»There's nothing really fun about the park in winter!« - Christina Ergler is the first one to explore why play resonates differently across urban localities and seasons. She draws on Bourdieu's theory of practice and Gibson's affordance theory to show that determinants of seasonal outdoor play transcend modifiable barriers such as traffic and unsuitable play spaces as well as the inevitable issue of inclement weather. In contrast, seasonal play determinants are grounded in locally constituted beliefs about what is seasonally appropriate children's activity. To foster a healthier and more sustainable life for children, outdoor play needs to become convenient all-year-round in all locations.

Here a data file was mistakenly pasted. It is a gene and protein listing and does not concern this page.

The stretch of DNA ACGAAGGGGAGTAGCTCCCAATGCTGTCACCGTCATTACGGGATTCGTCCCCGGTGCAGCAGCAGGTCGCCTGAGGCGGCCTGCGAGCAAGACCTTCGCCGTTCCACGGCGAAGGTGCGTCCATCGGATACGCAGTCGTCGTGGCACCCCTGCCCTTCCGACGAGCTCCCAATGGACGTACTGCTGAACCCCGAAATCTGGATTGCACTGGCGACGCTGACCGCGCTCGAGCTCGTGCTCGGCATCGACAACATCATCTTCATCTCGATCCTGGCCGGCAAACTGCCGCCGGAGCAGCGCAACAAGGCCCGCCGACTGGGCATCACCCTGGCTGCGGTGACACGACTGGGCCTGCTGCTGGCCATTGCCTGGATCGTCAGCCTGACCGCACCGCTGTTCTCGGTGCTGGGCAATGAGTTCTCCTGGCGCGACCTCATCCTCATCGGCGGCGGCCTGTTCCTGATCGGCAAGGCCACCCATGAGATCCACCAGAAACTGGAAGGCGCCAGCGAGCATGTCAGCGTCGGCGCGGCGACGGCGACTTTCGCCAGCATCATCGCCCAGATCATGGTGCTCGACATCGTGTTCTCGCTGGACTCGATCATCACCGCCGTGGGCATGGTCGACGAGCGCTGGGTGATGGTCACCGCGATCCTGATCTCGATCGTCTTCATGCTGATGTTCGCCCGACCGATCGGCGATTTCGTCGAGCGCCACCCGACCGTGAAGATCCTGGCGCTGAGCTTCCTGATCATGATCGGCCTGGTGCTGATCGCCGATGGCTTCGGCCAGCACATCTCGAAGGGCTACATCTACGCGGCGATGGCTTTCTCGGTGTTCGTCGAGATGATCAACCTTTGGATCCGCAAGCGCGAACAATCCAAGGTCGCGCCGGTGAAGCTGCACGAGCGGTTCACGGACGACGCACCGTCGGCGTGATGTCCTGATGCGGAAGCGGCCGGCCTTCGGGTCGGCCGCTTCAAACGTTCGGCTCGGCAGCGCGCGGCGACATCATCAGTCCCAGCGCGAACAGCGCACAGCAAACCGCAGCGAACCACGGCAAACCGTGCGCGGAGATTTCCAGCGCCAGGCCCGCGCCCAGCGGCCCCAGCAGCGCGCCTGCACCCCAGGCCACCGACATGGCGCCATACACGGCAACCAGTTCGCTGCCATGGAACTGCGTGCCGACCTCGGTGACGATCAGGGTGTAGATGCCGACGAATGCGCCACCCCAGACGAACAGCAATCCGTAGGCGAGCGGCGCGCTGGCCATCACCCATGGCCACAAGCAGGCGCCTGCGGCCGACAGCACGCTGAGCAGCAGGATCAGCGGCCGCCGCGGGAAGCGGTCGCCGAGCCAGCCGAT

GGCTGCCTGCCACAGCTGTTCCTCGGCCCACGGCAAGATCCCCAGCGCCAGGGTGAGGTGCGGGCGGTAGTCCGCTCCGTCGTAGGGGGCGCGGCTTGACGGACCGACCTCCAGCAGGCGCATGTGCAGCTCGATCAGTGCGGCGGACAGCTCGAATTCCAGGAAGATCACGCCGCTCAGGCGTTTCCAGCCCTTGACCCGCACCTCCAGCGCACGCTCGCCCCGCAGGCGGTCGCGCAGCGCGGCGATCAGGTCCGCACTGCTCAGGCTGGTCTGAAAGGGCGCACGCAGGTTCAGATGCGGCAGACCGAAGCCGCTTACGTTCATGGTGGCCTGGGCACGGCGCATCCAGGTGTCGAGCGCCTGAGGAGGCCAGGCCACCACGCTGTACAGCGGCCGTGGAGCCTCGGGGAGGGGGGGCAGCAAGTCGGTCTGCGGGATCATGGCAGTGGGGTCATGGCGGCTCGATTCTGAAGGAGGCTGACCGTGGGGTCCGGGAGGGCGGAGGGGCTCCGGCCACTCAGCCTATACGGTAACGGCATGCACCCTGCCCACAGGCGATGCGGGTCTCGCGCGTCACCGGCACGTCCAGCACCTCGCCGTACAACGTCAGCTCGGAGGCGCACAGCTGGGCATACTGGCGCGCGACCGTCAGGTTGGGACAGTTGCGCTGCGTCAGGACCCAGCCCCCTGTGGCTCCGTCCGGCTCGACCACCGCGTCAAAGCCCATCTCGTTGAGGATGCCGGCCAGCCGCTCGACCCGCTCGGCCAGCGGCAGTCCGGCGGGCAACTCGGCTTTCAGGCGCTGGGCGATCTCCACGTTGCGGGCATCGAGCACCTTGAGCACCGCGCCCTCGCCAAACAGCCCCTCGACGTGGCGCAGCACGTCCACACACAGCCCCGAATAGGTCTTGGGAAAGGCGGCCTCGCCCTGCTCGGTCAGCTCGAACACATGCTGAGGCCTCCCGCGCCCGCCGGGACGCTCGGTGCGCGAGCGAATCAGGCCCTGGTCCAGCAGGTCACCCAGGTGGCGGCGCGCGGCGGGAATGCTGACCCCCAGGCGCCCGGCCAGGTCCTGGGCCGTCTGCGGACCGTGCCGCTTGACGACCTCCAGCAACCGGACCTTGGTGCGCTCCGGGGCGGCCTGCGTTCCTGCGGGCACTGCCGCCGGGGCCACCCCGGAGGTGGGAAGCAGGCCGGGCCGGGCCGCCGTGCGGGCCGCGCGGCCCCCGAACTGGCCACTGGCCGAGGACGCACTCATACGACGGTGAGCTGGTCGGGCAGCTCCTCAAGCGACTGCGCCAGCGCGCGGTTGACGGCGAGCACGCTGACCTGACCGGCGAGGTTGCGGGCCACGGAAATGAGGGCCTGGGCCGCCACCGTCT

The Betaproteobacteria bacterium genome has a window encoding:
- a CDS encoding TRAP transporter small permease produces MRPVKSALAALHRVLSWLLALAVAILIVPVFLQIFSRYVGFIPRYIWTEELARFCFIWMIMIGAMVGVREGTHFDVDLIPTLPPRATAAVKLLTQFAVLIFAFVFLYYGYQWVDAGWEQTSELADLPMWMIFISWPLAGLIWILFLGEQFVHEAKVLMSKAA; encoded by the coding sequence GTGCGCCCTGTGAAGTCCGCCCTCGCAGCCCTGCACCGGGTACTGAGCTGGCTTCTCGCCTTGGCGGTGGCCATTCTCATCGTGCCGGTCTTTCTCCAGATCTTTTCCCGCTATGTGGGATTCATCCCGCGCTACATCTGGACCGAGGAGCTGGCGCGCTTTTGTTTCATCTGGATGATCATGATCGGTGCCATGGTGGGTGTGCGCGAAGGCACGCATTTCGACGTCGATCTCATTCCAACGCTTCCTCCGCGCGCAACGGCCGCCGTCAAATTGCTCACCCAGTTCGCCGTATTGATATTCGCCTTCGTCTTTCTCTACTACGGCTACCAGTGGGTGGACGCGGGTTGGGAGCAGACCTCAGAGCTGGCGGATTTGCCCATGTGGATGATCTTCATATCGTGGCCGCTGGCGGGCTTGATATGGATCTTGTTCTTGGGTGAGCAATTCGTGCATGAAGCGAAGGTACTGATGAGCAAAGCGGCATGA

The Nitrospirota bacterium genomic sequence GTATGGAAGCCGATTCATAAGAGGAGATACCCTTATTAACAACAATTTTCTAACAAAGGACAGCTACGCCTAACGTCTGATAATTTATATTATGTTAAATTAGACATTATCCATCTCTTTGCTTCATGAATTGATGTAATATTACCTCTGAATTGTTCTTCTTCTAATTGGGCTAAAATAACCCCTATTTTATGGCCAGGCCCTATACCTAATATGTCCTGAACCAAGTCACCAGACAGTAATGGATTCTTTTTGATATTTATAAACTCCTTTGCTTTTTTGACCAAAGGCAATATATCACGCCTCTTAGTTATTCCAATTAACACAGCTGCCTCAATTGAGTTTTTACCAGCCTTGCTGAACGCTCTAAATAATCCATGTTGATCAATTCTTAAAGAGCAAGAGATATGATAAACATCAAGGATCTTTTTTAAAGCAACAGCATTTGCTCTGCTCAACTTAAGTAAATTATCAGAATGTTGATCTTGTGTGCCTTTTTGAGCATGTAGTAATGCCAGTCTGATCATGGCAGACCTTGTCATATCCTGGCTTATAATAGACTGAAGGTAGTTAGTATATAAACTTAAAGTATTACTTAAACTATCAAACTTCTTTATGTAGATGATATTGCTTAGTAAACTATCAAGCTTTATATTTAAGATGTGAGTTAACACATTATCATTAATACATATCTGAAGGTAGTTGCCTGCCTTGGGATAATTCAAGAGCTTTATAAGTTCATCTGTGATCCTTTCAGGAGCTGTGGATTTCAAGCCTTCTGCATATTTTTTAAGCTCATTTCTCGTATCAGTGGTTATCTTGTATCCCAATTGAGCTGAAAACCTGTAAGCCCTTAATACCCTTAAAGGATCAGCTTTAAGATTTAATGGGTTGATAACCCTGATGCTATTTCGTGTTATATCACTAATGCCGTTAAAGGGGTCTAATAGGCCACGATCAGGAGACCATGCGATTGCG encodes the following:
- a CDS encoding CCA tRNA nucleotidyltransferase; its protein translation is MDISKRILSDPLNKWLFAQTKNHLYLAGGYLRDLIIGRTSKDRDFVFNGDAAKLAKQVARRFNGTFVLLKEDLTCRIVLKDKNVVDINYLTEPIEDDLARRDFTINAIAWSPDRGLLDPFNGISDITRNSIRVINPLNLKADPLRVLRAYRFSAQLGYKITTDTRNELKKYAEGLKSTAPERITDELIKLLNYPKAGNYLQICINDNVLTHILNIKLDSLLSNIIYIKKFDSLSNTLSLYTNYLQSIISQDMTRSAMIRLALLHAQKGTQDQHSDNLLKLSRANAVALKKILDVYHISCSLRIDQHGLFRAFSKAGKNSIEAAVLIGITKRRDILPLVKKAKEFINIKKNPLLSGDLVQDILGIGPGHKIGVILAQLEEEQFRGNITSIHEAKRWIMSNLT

Christina R. Ergler is a lecturer in Social Geography at The University of Otago, New Zealand. Her research interests are at the intersection of geography, sociology and public health and centre on interdisciplinary approaches to health and wellbeing, socio-spatial health inequalities, experiential dimension of health and wellbeing, and participatory research methods.